Posted on March 13, 2009 by Earl Phillips
On February 25, 2009, EPA proposed a new set of rules and rule revisions applicable to a broad universe of existing stationary reciprocating internal combustion engines (RICE). These engines are typically used for a variety of purposes at commercial and industrial facilities, such as providing back-up electricity and powering fire pumps. The proposed rule for existing engines would supplement (and in certain instances, modify) the 2004 and 2008 rules for new engines. Collectively, these rules address “hazardous air pollutants” (HAPs) and are formally known as the RICE National Emission Standards for Hazardous Air Pollutants (NESHAPs).
Like the 2004 and 2008 rules, the proposed rules are dense and complex. They would apply to engines in three basic categories of stationary RICE:
- Existing smaller (<500 horsepower) engines at “major sources” of HAPs (i.e., facilities with potential emissions of at least 10 tons/year of an individual HAP or 25 tons/year of any combination of HAPs)
- Certain new or reconstructed engines at “major sources”
- Existing engines at “area sources” (i.e., non-major sources)
The definition of “existing” and “new or reconstructed” varies depending on such factors as the design type, power rating, fuel type, and usage of a particular engine. Similarly, such factors also would determine whether and how the engine would be subject to various proposed numeric emission limits or other requirements regarding fuels, emission controls, periodic emission testing, operating and maintenance practices, and associated recordkeeping and reporting.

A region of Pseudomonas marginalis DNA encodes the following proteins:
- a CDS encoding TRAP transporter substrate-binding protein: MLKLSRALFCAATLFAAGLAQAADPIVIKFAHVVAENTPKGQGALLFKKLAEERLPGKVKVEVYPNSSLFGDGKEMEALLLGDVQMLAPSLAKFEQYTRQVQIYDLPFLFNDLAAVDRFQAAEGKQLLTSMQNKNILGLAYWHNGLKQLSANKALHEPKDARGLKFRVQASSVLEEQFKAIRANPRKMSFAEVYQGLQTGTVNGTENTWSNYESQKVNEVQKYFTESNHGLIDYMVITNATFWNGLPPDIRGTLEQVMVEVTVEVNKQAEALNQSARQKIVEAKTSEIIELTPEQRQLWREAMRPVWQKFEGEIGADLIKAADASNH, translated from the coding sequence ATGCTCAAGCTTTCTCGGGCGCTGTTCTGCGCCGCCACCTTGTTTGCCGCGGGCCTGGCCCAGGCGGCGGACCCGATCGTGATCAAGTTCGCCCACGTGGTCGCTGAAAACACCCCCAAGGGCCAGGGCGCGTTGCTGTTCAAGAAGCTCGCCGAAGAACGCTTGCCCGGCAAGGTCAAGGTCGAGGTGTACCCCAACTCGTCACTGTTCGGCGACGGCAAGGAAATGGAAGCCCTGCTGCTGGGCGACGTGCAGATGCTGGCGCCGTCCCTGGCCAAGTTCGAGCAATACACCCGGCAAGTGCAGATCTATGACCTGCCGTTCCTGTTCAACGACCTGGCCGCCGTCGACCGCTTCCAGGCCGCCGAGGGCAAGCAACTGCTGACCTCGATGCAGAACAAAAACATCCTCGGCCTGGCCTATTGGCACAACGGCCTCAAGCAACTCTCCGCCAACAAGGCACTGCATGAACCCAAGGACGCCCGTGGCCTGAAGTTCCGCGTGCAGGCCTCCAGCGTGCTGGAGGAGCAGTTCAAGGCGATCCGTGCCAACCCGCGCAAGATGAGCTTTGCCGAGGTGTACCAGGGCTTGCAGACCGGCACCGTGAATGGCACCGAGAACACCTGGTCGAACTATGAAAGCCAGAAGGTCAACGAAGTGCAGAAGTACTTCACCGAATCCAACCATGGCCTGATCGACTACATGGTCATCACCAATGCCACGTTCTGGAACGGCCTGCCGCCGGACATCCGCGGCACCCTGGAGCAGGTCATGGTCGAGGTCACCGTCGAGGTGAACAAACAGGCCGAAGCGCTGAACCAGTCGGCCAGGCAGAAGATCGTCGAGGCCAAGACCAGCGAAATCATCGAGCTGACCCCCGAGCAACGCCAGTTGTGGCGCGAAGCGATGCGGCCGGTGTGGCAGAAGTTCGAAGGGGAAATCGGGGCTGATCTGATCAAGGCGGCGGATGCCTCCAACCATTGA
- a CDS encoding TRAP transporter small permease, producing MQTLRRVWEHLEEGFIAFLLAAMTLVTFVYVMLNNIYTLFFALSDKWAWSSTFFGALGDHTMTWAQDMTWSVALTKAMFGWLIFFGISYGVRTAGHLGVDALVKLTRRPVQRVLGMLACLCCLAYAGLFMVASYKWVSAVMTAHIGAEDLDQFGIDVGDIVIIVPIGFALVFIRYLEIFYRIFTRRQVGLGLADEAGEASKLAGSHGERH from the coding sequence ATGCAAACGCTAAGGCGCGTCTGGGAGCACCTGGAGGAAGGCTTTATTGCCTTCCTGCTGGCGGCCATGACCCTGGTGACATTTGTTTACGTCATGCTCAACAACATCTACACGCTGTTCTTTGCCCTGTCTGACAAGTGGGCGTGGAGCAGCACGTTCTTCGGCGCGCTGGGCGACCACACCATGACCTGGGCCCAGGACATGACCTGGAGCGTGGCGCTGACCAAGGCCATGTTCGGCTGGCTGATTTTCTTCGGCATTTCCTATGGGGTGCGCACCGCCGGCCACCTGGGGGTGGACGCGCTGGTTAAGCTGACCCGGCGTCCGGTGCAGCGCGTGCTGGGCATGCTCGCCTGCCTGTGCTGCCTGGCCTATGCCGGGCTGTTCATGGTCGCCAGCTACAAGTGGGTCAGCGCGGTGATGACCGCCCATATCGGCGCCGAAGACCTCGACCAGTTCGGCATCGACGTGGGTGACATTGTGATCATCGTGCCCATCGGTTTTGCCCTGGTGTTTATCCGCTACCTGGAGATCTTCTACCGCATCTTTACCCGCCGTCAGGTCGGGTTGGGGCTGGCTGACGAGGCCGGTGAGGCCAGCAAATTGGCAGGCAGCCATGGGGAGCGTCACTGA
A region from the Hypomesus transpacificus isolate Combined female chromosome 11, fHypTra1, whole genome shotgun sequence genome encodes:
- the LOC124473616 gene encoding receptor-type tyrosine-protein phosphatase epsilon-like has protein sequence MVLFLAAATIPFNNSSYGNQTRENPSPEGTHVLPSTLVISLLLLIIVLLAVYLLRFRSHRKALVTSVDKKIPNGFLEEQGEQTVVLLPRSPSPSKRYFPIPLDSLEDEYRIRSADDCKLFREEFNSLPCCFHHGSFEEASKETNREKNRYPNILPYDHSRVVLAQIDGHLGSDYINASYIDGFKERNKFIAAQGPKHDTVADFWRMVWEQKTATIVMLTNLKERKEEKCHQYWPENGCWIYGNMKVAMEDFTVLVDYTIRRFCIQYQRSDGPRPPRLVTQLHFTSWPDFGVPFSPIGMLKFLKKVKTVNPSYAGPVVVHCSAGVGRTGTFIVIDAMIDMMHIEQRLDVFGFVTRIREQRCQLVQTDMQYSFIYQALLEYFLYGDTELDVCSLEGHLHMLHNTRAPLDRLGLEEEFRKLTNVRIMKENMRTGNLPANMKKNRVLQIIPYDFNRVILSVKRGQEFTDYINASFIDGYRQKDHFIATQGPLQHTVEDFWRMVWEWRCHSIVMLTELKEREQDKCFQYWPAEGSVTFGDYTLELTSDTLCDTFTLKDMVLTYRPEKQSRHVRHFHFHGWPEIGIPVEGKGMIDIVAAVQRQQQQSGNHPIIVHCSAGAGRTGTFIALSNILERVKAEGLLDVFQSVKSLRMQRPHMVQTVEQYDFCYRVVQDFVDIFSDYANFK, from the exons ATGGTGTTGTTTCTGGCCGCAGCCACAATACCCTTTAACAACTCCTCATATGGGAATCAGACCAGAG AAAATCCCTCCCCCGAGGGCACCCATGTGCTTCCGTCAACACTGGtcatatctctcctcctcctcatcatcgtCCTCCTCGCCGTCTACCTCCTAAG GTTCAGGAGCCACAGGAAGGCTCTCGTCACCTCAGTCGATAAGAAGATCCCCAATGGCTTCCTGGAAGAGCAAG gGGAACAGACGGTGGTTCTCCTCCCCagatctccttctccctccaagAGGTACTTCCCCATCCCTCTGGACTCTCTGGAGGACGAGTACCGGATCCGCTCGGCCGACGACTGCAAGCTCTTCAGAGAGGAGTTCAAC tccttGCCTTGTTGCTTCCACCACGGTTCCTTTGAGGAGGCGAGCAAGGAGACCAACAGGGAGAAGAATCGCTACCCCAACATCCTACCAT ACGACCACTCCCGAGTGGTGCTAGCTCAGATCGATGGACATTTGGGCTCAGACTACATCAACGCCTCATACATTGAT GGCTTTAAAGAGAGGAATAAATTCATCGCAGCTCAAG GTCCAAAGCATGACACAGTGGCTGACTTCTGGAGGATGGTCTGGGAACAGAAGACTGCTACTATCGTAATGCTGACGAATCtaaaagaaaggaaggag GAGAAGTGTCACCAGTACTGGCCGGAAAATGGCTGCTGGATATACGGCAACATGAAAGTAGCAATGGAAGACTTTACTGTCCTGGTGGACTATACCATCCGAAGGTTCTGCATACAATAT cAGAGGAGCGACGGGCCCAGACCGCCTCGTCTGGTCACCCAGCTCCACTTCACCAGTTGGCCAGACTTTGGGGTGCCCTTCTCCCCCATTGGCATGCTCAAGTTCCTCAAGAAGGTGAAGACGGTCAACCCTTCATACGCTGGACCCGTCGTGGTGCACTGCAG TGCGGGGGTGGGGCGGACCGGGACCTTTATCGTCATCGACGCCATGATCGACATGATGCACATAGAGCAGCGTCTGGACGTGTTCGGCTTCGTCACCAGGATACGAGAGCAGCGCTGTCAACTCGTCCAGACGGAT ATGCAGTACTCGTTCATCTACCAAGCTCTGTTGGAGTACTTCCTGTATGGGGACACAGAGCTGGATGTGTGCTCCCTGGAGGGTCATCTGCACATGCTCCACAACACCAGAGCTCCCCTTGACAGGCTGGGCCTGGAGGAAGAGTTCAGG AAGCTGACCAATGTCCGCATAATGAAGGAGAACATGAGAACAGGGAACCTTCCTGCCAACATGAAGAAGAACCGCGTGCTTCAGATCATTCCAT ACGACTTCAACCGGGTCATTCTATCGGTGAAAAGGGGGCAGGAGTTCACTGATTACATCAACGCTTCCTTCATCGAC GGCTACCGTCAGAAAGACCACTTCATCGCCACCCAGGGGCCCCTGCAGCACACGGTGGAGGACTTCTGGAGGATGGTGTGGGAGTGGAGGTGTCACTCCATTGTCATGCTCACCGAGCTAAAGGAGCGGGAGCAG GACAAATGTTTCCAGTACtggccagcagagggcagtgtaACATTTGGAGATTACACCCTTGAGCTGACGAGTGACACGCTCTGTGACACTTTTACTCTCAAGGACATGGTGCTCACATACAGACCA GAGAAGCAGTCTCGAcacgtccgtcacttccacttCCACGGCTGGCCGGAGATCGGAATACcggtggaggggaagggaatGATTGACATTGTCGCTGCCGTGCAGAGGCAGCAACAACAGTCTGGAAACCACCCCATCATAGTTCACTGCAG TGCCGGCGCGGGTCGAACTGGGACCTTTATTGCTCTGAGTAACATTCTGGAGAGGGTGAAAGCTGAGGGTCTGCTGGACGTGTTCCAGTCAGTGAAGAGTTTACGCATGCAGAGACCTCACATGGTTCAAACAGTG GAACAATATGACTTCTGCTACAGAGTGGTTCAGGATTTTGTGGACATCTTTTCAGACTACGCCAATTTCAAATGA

Notably, EPA is proposing that RICE sources would not have the benefit of the “startup, shutdown, and malfunction” exemption that traditionally has been part of numerous NESHAP regulations, including the existing RICE NESHAP. (The legal status of this exemption is currently uncertain, following a December 2008 court ruling that struck it down.) However, EPA is also “co-proposing” an alternative limited exemption for certain engines that use catalytic controls: such engines would be subject to more relaxed emission limits during startup and malfunction, but not shutdown.
Public comments on this proposed rule must be received on or before the later of May 4, 2009, or 30 days after EPA holds a public hearing on the proposal.
The scope and complexity of the proposed rules present significant challenges in determining if and how the rules would apply to any individual engine. From our experience in counseling clients regarding the 2004 and 2008 rules, we stand ready to assist with the regulatory analysis, or with preparing public comments to EPA about the proposed rules and revisions. If you would like to discuss the proposed rules, please contact any of these attorneys in our Environmental and Utilities Practice Group:
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